He added that he had been referring to the landmass of the affected area rather than the gravity of the pollution. There were between 600 and 700 open oil pits in the Oriente region of the rainforest, and the number could be as high as 900, Russell estimated. He told the paper that decontamination would dwarf any other project ever taken, adding on the witness stand that the remark may no longer be true after the Fukushima disaster.

Without repudiating those comments, Russell added that he was uncomfortable with how Donziger's publicists used them to trumpet reports of the "Amazon's Chernobyl." The scientist said that he eventually told Donziger to "drop it" because radioactivity and oil contamination were not a proper comparison, and he grew frustrated that Donziger would not fund soil and water testing needed to turn his "guesstimate" to an "estimate." He told the lawyer, "A cost estimate is not a trivial matter," in an email dated Dec. 12, 2004.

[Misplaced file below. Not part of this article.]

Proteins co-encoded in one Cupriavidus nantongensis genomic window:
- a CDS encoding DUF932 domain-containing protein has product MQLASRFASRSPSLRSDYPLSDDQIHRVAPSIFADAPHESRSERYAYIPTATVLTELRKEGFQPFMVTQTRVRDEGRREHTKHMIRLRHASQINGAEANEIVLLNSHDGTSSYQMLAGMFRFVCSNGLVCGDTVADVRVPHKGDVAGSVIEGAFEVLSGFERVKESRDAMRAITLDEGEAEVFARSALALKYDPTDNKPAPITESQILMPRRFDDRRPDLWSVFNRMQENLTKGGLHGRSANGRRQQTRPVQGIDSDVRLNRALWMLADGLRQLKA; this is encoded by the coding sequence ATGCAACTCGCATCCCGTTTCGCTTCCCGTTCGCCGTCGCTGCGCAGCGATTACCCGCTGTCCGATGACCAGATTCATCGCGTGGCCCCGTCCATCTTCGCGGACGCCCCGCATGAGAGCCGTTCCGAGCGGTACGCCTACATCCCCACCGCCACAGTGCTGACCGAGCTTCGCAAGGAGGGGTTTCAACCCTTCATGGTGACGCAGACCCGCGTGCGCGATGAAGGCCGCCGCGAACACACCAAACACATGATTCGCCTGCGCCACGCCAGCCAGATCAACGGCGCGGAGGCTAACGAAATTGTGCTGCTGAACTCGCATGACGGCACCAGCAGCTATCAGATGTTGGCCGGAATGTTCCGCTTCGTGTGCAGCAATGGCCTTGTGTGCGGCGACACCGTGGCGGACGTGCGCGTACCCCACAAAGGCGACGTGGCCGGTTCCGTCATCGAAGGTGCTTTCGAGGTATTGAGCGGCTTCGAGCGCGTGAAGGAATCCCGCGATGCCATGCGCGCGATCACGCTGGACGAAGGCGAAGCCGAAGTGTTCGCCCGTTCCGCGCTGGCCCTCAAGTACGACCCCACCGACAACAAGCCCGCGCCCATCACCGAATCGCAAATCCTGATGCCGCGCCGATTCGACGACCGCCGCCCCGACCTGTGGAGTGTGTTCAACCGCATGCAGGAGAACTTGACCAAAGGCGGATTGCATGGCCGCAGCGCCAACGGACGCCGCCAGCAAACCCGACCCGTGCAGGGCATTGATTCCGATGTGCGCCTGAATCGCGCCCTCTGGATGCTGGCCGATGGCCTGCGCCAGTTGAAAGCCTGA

In addition to worrying about his professional reputation, Russell said that he grew angry that Donziger did not pay him more than $113,000 that he was owed. He quit two years into the job, sued Donziger, and collected a settlement. Their relationship became "poor, bordering on hostile" in 2005, he said.

That year, he started sending emails to his former adversary, Chevron scientist Sara McMillen. One message from that November informed her of a report by the Alexis Group, with whom he arranged to provide soil samples. He told McMillen that "the data appear authentic," and the report discussed a cheaper method of oil remediation. He explained in court that the method he recommended in his original estimate for Donziger involved digging up, transporting and incinerating petroleum, whereas the new study recommended a cheaper "bio-remediation" technique involving the addition of enzymes and bacteria to neutralize and attack the pollution. He offered in that email to provide a "revised cost estimate" for Chevron.